Dollar vs Renminbi for reserve currency status

In doing most introductory courses in economics you will have come across the four functions of money which are:

  • Medium of exchange
  • Unit of Account
  • Store of Value
  • Means of deferred payment

Since the Bretton Woods Agreement in 1944 the US dollar was nominated as the world’s reserve currency and ranks highly compared to other currencies in the above functions. As a medium of exchange the US dollar is very prevalent:

  • 60% of the world’s currency reserves are in US dollars
  • 50% of cross-border interbank claims
  • After the GFC, purchases of the US dollar increased significantly – store of value.
  • Around 90% of forex trading involves the US dollar
  • Approximately 40% of the world’s debt is issued in dollars
  • In 2018 banks of Germany, France, and the UK held more liabilities in US dollars than in their own domestic currencies.

Is the Yuan challenging the US dollar for reserve currency status?
In 2015 Chinese authorities were keen on the currency going global and the following points would indicate this.

  • Deposits in renminbi = 1trn renminbi = US$144bn
  • Yuan transactions have grown in Taiwan, Singapore, Hong Kong and London.
  • Investment by Chinese firms into Belt and Road project = US$3.75bn which was in the renminbi
  • China settles 15% of its foreign trade in renminbi
  • France settles 20% of its trade with China in renminbi
  • 2018 – Shanghai sock market launched yuan-denominated oil futures.
  • The IMF suggest that the ‘yuan bloc’ accounts for 30% of Global GDP – the US$ = 40%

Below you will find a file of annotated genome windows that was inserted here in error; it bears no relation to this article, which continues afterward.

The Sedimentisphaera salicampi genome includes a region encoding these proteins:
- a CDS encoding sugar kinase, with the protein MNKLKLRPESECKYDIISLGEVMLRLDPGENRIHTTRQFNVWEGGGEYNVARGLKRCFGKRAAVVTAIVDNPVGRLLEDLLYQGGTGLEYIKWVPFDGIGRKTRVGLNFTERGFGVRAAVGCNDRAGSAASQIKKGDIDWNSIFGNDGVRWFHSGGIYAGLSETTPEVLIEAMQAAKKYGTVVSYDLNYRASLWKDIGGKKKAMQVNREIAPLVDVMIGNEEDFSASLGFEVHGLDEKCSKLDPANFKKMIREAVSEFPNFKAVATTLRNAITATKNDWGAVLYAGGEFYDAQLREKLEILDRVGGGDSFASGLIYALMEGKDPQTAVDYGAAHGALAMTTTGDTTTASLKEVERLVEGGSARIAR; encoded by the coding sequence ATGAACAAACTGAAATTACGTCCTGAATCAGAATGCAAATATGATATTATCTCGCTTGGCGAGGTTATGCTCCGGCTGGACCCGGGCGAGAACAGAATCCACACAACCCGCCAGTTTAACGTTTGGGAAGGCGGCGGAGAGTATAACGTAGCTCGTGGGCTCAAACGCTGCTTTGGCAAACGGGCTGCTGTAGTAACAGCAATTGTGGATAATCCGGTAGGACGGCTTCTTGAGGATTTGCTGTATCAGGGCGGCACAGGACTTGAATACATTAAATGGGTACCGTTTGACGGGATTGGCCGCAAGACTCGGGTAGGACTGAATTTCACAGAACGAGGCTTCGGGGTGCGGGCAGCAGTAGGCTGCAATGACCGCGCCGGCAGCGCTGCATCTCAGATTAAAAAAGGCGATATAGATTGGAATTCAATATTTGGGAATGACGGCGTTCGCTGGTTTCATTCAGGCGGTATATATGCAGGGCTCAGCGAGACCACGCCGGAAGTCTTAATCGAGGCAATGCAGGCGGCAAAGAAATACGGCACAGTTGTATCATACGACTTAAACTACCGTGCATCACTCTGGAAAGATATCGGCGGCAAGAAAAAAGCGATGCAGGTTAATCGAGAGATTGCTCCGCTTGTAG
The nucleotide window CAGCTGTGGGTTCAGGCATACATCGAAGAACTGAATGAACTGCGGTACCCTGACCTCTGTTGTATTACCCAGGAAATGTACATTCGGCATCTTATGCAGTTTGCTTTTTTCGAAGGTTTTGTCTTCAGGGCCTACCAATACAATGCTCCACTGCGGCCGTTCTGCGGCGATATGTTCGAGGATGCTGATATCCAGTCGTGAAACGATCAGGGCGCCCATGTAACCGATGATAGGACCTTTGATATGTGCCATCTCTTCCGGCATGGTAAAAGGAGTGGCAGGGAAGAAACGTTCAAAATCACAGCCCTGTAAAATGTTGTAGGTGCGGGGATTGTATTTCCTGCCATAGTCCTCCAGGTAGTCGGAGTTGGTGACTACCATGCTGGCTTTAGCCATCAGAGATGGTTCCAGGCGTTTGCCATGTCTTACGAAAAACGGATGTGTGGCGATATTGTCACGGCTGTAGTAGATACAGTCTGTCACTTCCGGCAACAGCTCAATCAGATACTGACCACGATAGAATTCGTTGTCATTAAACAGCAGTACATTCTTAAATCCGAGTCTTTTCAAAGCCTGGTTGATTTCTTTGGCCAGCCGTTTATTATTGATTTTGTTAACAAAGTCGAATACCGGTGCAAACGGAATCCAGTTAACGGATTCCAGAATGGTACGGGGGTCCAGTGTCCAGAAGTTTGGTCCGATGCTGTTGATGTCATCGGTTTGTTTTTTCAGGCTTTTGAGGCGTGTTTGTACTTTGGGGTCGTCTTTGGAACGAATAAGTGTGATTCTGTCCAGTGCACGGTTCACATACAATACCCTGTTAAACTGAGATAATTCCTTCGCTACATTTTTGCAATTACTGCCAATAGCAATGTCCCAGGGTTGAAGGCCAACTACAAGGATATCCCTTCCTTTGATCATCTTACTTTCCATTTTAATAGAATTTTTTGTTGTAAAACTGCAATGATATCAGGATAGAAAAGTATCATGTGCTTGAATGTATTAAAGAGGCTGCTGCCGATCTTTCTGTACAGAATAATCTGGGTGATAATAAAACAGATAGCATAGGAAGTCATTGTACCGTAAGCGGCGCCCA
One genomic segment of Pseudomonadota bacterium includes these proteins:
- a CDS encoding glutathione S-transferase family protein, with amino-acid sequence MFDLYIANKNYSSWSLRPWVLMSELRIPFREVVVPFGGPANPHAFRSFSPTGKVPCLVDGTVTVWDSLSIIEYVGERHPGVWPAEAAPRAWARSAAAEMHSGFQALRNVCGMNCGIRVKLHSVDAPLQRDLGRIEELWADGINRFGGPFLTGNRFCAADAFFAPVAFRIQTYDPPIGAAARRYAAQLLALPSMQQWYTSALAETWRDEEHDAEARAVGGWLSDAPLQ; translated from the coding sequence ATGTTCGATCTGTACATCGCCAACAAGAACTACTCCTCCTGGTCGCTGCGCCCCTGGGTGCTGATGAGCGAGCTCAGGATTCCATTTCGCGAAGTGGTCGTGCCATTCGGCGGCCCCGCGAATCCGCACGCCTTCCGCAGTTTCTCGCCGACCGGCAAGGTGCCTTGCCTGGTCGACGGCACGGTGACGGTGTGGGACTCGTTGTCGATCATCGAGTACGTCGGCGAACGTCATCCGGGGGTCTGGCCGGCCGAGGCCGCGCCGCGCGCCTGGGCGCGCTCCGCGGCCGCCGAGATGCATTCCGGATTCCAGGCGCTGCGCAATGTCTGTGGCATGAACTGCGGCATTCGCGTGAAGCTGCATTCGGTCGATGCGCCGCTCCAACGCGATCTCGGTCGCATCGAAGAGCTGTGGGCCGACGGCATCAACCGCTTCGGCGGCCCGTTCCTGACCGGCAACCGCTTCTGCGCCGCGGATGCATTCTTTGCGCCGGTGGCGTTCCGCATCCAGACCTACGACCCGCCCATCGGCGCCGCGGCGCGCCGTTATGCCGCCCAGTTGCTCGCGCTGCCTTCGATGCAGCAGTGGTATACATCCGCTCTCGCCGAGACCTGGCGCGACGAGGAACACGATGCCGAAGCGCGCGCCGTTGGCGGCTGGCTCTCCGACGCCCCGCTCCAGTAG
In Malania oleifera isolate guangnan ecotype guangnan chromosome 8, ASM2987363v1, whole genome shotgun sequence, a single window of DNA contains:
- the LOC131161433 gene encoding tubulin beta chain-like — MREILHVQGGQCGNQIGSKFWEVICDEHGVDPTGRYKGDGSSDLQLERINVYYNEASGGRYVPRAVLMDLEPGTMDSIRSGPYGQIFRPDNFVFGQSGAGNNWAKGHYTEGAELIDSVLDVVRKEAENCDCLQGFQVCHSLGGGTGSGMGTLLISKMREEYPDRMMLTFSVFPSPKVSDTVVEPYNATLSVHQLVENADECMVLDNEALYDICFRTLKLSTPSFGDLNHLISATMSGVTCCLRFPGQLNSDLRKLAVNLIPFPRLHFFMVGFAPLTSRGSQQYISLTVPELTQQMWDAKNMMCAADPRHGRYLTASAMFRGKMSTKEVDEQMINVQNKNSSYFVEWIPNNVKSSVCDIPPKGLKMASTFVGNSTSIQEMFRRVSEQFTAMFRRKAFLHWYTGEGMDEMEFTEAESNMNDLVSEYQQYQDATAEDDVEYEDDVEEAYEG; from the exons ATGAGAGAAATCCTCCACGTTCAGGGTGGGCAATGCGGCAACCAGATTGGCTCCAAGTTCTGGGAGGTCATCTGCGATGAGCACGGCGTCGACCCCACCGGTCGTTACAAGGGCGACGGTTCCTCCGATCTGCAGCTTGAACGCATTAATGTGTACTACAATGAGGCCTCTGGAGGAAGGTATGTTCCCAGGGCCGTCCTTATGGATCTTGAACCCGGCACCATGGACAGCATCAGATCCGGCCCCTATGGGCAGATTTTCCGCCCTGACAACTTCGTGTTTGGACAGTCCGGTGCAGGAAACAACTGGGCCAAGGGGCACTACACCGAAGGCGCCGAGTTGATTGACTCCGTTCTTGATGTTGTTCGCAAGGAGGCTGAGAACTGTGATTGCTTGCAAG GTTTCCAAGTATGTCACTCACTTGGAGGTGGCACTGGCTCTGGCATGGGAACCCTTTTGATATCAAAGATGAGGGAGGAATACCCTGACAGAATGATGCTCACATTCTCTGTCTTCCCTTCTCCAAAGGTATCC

However as reported by the FT – see video below – the goal of reserve currency status was made more complex by the decision to maintain a loose peg to the US dollar. This means that the value of the renminbi would follow the non-specific value of the US dollar. So when the US dollar appreciated so did the renminbi and with a higher exchange rate Chinese exports became more expensive. This led the People’s Bank of China to intervene and devalue the currency by approximately 2% in 2015 – a weaker currency makes exports cheaper.

How do the Peoples Bank of China set the Yuan’s value?
Basically at 9.15am the Peoples Bank of China (Central Bank) and the SAFE (State Administration for Foreign Exchange) issues a circular to all the trading banks stating that this is the exchange of the renminbi to the US$ for today.

However this panicked investors who off-loaded their renminbi assets and sent its value downward. The reaction of China was to impose strict capital controls to stabilise the currency. But since the end of 2015 there has been a Chinese foreign exchange policy with the market forces of supply and demand being more prevalent. Nevertheless, there is still a long way to go before the renminbi is a freely floating exchange rate and the benefits that come with it.

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